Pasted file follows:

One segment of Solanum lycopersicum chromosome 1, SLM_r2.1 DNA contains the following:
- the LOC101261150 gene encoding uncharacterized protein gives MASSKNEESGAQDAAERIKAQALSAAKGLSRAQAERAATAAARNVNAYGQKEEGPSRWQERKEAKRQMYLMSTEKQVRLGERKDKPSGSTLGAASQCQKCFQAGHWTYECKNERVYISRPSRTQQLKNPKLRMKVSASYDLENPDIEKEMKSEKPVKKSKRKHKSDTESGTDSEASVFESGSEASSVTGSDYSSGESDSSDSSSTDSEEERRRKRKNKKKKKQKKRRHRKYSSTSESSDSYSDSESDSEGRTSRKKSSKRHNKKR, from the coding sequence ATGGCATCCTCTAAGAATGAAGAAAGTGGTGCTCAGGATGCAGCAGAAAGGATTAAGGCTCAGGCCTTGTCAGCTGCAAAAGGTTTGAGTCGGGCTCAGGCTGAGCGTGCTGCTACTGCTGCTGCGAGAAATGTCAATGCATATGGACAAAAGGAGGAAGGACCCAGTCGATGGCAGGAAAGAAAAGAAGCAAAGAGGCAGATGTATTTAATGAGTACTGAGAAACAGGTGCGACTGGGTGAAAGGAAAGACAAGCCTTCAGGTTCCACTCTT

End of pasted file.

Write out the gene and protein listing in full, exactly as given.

One segment of Solanum lycopersicum chromosome 1, SLM_r2.1 DNA contains the following:
- the LOC101261150 gene encoding uncharacterized protein gives MASSKNEESGAQDAAERIKAQALSAAKGLSRAQAERAATAAARNVNAYGQKEEGPSRWQERKEAKRQMYLMSTEKQVRLGERKDKPSGSTLGAASQCQKCFQAGHWTYECKNERVYISRPSRTQQLKNPKLRMKVSASYDLENPDIEKEMKSEKPVKKSKRKHKSDTESGTDSEASVFESGSEASSVTGSDYSSGESDSSDSSSTDSEEERRRKRKNKKKKKQKKRRHRKYSSTSESSDSYSDSESDSEGRTSRKKSSKRHNKKR, from the coding sequence ATGGCATCCTCTAAGAATGAAGAAAGTGGTGCTCAGGATGCAGCAGAAAGGATTAAGGCTCAGGCCTTGTCAGCTGCAAAAGGTTTGAGTCGGGCTCAGGCTGAGCGTGCTGCTACTGCTGCTGCGAGAAATGTCAATGCATATGGACAAAAGGAGGAAGGACCCAGTCGATGGCAGGAAAGAAAAGAAGCAAAGAGGCAGATGTATTTAATGAGTACTGAGAAACAGGTGCGACTGGGTGAAAGGAAAGACAAGCCTTCAGGTTCCACTCTT